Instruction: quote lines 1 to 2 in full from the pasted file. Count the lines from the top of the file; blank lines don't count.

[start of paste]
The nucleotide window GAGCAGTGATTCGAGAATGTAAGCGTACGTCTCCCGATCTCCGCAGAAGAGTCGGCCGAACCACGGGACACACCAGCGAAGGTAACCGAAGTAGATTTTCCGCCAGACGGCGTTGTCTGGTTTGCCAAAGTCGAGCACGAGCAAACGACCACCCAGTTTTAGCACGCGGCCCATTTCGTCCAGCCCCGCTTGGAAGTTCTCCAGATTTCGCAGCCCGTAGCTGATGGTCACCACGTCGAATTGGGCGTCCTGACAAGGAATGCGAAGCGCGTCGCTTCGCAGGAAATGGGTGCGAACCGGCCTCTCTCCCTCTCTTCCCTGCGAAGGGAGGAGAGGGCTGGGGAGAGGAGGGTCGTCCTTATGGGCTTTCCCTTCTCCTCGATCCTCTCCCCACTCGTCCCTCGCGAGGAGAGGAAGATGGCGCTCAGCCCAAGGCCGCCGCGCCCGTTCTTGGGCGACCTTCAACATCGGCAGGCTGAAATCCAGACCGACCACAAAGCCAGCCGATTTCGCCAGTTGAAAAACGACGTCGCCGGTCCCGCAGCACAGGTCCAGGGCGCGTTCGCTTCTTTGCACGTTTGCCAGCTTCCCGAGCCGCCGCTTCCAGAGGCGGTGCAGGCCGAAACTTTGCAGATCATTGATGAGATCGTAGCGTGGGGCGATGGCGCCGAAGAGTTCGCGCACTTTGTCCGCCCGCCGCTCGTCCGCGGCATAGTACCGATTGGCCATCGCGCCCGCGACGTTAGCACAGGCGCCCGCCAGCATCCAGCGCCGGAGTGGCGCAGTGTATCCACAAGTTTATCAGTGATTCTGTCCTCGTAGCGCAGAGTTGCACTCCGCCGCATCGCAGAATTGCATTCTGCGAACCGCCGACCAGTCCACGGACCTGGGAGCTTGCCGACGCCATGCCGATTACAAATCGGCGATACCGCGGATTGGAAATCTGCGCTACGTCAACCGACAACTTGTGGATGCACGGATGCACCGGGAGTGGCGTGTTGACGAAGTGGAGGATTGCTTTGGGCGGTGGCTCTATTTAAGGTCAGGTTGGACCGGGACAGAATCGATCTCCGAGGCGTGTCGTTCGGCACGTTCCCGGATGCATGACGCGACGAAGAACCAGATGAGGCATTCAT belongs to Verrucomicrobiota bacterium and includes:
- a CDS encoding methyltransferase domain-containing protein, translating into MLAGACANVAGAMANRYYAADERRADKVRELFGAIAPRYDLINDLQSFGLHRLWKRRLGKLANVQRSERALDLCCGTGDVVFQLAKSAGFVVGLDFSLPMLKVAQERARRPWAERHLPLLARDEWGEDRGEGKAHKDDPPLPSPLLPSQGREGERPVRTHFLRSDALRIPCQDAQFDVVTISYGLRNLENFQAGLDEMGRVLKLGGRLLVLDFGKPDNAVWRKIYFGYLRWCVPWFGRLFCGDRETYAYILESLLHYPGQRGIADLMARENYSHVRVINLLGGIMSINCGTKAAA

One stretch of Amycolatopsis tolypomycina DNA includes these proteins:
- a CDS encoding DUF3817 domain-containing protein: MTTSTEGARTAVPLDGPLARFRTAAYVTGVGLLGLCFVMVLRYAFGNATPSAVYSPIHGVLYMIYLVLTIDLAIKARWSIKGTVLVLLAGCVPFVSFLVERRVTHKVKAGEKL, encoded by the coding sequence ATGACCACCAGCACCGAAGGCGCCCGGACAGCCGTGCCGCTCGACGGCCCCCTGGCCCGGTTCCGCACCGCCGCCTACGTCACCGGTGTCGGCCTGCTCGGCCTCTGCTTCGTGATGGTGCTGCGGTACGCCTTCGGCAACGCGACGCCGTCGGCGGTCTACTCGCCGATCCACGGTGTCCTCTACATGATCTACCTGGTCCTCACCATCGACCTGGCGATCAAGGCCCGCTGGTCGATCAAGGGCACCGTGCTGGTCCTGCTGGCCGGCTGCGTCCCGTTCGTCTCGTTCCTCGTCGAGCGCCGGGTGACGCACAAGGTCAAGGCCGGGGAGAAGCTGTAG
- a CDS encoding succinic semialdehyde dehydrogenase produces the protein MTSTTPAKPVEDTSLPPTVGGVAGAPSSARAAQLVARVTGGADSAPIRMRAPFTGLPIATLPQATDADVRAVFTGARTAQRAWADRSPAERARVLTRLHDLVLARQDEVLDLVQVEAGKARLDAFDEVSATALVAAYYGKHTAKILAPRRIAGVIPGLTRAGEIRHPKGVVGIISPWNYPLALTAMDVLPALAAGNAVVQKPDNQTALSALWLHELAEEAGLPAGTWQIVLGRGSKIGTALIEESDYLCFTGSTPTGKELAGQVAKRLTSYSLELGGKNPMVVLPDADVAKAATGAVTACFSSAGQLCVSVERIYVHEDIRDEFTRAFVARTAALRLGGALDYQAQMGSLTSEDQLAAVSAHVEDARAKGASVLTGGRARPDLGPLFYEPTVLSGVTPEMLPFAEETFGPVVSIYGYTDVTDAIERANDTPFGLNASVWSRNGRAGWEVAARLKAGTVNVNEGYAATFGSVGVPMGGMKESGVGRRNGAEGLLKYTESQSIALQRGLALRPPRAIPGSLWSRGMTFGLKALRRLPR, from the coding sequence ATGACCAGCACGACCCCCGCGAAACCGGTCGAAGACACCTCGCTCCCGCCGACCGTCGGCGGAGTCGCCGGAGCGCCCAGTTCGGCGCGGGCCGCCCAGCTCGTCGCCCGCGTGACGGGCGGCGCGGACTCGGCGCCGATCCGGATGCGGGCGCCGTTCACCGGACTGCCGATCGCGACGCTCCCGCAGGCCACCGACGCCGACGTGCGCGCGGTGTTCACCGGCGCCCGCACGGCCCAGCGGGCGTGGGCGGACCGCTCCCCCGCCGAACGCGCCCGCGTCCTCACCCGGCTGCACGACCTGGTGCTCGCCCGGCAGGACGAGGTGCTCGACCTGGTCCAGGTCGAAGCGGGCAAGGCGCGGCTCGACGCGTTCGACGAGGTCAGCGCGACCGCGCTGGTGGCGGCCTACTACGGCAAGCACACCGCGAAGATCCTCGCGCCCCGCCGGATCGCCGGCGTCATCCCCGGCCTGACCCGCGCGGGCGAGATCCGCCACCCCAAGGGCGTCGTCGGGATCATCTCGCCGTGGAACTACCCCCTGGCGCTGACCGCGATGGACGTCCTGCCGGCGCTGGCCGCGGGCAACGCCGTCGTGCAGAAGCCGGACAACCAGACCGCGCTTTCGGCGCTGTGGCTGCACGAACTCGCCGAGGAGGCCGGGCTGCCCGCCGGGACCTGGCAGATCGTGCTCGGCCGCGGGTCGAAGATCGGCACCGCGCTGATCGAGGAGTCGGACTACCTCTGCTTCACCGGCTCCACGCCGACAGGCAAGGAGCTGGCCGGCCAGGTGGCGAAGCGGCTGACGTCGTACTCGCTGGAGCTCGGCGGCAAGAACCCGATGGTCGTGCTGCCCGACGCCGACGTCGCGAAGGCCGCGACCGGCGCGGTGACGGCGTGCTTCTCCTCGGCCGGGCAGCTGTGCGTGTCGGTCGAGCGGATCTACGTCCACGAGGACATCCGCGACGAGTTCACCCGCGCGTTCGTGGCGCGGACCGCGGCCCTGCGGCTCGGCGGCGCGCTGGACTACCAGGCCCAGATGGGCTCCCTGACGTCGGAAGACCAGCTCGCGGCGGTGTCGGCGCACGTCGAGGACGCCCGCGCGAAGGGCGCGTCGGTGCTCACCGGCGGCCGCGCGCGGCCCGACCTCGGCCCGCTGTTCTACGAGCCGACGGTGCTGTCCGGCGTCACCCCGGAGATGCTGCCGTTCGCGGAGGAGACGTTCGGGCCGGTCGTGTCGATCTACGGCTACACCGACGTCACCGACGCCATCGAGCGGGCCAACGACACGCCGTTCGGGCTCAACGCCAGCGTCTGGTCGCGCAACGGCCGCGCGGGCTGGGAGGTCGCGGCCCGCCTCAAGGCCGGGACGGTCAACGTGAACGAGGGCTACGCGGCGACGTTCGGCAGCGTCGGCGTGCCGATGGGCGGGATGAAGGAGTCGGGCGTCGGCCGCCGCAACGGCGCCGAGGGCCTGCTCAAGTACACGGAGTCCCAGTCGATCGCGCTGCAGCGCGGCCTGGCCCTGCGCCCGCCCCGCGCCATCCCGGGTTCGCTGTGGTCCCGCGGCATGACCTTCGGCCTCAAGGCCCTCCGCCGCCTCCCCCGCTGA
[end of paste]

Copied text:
The nucleotide window GAGCAGTGATTCGAGAATGTAAGCGTACGTCTCCCGATCTCCGCAGAAGAGTCGGCCGAACCACGGGACACACCAGCGAAGGTAACCGAAGTAGATTTTCCGCCAGACGGCGTTGTCTGGTTTGCCAAAGTCGAGCACGAGCAAACGACCACCCAGTTTTAGCACGCGGCCCATTTCGTCCAGCCCCGCTTGGAAGTTCTCCAGATTTCGCAGCCCGTAGCTGATGGTCACCACGTCGAATTGGGCGTCCTGACAAGGAATGCGAAGCGCGTCGCTTCGCAGGAAATGGGTGCGAACCGGCCTCTCTCCCTCTCTTCCCTGCGAAGGGAGGAGAGGGCTGGGGAGAGGAGGGTCGTCCTTATGGGCTTTCCCTTCTCCTCGATCCTCTCCCCACTCGTCCCTCGCGAGGAGAGGAAGATGGCGCTCAGCCCAAGGCCGCCGCGCCCGTTCTTGGGCGACCTTCAACATCGGCAGGCTGAAATCCAGACCGACCACAAAGCCAGCCGATTTCGCCAGTTGAAAAACGACGTCGCCGGTCCCGCAGCACAGGTCCAGGGCGCGTTCGCTTCTTTGCACGTTTGCCAGCTTCCCGAGCCGCCGCTTCCAGAGGCGGTGCAGGCCGAAACTTTGCAGATCATTGATGAGATCGTAGCGTGGGGCGATGGCGCCGAAGAGTTCGCGCACTTTGTCCGCCCGCCGCTCGTCCGCGGCATAGTACCGATTGGCCATCGCGCCCGCGACGTTAGCACAGGCGCCCGCCAGCATCCAGCGCCGGAGTGGCGCAGTGTATCCACAAGTTTATCAGTGATTCTGTCCTCGTAGCGCAGAGTTGCACTCCGCCGCATCGCAGAATTGCATTCTGCGAACCGCCGACCAGTCCACGGACCTGGGAGCTTGCCGACGCCATGCCGATTACAAATCGGCGATACCGCGGATTGGAAATCTGCGCTACGTCAACCGACAACTTGTGGATGCACGGATGCACCGGGAGTGGCGTGTTGACGAAGTGGAGGATTGCTTTGGGCGGTGGCTCTATTTAAGGTCAGGTTGGACCGGGACAGAATCGATCTCCGAGGCGTGTCGTTCGGCACGTTCCCGGATGCATGACGCGACGAAGAACCAGATGAGGCATTCAT belongs to Verrucomicrobiota bacterium and includes:
- a CDS encoding methyltransferase domain-containing protein, translating into MLAGACANVAGAMANRYYAADERRADKVRELFGAIAPRYDLINDLQSFGLHRLWKRRLGKLANVQRSERALDLCCGTGDVVFQLAKSAGFVVGLDFSLPMLKVAQERARRPWAERHLPLLARDEWGEDRGEGKAHKDDPPLPSPLLPSQGREGERPVRTHFLRSDALRIPCQDAQFDVVTISYGLRNLENFQAGLDEMGRVLKLGGRLLVLDFGKPDNAVWRKIYFGYLRWCVPWFGRLFCGDRETYAYILESLLHYPGQRGIADLMARENYSHVRVINLLGGIMSINCGTKAAA